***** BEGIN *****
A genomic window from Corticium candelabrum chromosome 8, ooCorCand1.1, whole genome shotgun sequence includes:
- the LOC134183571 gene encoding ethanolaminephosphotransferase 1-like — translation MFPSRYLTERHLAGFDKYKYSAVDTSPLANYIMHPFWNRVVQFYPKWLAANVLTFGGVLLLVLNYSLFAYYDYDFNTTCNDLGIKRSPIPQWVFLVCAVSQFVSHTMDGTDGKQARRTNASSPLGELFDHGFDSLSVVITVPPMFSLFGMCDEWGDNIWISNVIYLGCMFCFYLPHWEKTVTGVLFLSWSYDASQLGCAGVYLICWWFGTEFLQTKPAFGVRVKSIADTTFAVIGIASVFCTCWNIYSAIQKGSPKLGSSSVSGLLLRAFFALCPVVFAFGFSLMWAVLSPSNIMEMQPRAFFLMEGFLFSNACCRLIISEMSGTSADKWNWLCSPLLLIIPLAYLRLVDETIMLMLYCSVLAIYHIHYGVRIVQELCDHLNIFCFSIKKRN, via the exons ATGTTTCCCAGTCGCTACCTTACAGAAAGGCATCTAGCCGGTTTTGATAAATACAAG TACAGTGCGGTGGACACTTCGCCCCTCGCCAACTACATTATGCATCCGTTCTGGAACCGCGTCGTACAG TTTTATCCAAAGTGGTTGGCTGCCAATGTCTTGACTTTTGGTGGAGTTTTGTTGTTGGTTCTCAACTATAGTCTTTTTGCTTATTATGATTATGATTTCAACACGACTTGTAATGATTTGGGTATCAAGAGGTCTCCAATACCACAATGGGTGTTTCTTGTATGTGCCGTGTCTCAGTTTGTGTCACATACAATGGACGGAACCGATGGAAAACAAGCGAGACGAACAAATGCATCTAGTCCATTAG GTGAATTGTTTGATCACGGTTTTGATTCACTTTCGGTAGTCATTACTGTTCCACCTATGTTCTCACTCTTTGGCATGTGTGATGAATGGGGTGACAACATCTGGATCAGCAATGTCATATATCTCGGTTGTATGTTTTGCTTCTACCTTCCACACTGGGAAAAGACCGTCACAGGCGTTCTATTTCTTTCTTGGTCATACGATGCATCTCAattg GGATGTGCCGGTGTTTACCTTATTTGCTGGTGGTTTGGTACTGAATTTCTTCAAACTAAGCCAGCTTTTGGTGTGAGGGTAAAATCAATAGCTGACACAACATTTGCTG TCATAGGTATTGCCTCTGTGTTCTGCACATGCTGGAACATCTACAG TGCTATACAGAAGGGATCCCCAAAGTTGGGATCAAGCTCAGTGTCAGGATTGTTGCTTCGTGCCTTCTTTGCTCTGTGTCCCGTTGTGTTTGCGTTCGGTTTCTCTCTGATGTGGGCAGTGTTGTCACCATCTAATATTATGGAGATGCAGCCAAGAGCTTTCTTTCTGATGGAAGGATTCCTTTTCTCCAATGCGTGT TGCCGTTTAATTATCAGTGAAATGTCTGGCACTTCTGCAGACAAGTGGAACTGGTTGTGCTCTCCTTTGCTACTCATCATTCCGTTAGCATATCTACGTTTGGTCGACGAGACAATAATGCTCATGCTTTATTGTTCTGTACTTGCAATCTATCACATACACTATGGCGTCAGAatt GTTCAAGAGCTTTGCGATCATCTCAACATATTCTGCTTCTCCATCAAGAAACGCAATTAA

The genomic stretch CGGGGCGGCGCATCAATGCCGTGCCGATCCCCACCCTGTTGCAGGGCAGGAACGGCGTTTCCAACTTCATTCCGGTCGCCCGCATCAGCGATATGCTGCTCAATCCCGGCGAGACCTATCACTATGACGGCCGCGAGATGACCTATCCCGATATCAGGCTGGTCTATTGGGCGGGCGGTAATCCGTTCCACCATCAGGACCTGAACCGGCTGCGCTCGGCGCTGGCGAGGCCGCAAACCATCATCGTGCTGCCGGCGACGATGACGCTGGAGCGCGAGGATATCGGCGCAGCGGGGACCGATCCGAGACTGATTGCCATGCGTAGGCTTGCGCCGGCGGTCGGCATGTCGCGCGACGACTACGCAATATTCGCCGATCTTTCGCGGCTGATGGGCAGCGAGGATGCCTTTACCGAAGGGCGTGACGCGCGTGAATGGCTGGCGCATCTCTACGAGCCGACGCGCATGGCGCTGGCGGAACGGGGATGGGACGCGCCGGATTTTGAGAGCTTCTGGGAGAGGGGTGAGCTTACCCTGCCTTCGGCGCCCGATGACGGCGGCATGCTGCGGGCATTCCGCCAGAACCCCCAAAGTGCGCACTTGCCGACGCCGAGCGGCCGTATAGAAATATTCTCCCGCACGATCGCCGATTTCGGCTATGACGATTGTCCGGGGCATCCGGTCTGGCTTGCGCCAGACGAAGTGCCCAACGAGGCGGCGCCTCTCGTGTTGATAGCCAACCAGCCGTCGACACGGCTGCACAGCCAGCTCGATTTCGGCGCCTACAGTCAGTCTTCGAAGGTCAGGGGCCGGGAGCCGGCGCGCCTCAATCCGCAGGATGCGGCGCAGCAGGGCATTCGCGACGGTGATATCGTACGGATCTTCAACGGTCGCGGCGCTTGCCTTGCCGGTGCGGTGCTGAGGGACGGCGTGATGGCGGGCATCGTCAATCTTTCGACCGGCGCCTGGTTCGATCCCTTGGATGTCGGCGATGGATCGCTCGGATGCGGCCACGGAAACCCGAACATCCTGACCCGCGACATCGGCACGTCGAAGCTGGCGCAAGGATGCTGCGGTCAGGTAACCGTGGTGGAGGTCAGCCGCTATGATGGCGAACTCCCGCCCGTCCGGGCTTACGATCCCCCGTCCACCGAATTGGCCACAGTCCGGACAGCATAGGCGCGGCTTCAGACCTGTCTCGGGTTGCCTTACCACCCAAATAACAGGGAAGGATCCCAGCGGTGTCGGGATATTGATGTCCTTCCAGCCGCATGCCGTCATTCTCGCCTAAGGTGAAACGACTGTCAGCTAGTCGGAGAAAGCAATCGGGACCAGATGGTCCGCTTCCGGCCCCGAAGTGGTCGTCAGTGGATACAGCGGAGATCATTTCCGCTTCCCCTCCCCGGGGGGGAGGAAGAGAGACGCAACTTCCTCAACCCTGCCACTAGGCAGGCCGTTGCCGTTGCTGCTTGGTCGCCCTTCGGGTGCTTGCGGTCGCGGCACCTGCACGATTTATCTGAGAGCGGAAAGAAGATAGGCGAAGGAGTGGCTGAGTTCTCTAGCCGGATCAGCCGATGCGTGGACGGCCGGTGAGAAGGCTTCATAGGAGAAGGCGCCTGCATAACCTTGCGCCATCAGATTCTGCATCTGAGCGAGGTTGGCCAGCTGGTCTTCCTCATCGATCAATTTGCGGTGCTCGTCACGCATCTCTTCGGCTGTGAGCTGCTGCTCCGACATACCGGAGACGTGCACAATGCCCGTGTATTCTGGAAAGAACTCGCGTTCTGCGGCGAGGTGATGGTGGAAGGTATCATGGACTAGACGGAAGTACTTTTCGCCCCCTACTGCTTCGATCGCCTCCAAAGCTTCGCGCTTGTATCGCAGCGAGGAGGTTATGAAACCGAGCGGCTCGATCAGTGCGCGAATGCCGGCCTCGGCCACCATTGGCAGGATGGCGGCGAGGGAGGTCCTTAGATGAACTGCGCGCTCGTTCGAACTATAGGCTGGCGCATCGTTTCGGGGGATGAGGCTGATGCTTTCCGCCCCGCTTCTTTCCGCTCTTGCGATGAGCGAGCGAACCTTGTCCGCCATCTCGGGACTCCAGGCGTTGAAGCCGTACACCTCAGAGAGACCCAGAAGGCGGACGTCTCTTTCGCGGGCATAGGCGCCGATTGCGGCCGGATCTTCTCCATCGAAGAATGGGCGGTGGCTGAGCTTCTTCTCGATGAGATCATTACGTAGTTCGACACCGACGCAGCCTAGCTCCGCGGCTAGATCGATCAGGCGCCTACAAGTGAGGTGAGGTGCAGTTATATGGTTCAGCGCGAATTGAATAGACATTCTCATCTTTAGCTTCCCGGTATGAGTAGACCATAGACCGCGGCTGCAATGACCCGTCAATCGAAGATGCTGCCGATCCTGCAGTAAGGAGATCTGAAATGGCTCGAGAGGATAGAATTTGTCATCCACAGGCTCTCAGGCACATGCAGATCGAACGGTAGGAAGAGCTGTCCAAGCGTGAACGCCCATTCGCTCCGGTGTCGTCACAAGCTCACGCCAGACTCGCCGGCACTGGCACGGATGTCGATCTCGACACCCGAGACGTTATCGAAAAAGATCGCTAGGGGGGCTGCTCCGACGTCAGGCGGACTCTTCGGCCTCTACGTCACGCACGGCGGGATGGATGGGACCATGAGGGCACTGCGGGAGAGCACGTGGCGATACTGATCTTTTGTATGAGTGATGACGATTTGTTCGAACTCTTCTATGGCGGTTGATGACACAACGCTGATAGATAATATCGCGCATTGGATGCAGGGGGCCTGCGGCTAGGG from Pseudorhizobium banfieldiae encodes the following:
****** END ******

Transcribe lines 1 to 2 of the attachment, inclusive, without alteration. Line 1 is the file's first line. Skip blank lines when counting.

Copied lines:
A genomic window from Corticium candelabrum chromosome 8, ooCorCand1.1, whole genome shotgun sequence includes:
- the LOC134183571 gene encoding ethanolaminephosphotransferase 1-like — translation MFPSRYLTERHLAGFDKYKYSAVDTSPLANYIMHPFWNRVVQFYPKWLAANVLTFGGVLLLVLNYSLFAYYDYDFNTTCNDLGIKRSPIPQWVFLVCAVSQFVSHTMDGTDGKQARRTNASSPLGELFDHGFDSLSVVITVPPMFSLFGMCDEWGDNIWISNVIYLGCMFCFYLPHWEKTVTGVLFLSWSYDASQLGCAGVYLICWWFGTEFLQTKPAFGVRVKSIADTTFAVIGIASVFCTCWNIYSAIQKGSPKLGSSSVSGLLLRAFFALCPVVFAFGFSLMWAVLSPSNIMEMQPRAFFLMEGFLFSNACCRLIISEMSGTSADKWNWLCSPLLLIIPLAYLRLVDETIMLMLYCSVLAIYHIHYGVRIVQELCDHLNIFCFSIKKRN, via the exons ATGTTTCCCAGTCGCTACCTTACAGAAAGGCATCTAGCCGGTTTTGATAAATACAAG TACAGTGCGGTGGACACTTCGCCCCTCGCCAACTACATTATGCATCCGTTCTGGAACCGCGTCGTACAG TTTTATCCAAAGTGGTTGGCTGCCAATGTCTTGACTTTTGGTGGAGTTTTGTTGTTGGTTCTCAACTATAGTCTTTTTGCTTATTATGATTATGATTTCAACACGACTTGTAATGATTTGGGTATCAAGAGGTCTCCAATACCACAATGGGTGTTTCTTGTATGTGCCGTGTCTCAGTTTGTGTCACATACAATGGACGGAACCGATGGAAAACAAGCGAGACGAACAAATGCATCTAGTCCATTAG GTGAATTGTTTGATCACGGTTTTGATTCACTTTCGGTAGTCATTACTGTTCCACCTATGTTCTCACTCTTTGGCATGTGTGATGAATGGGGTGACAACATCTGGATCAGCAATGTCATATATCTCGGTTGTATGTTTTGCTTCTACCTTCCACACTGGGAAAAGACCGTCACAGGCGTTCTATTTCTTTCTTGGTCATACGATGCATCTCAattg GGATGTGCCGGTGTTTACCTTATTTGCTGGTGGTTTGGTACTGAATTTCTTCAAACTAAGCCAGCTTTTGGTGTGAGGGTAAAATCAATAGCTGACACAACATTTGCTG TCATAGGTATTGCCTCTGTGTTCTGCACATGCTGGAACATCTACAG TGCTATACAGAAGGGATCCCCAAAGTTGGGATCAAGCTCAGTGTCAGGATTGTTGCTTCGTGCCTTCTTTGCTCTGTGTCCCGTTGTGTTTGCGTTCGGTTTCTCTCTGATGTGGGCAGTGTTGTCACCATCTAATATTATGGAGATGCAGCCAAGAGCTTTCTTTCTGATGGAAGGATTCCTTTTCTCCAATGCGTGT TGCCGTTTAATTATCAGTGAAATGTCTGGCACTTCTGCAGACAAGTGGAACTGGTTGTGCTCTCCTTTGCTACTCATCATTCCGTTAGCATATCTACGTTTGGTCGACGAGACAATAATGCTCATGCTTTATTGTTCTGTACTTGCAATCTATCACATACACTATGGCGTCAGAatt GTTCAAGAGCTTTGCGATCATCTCAACATATTCTGCTTCTCCATCAAGAAACGCAATTAA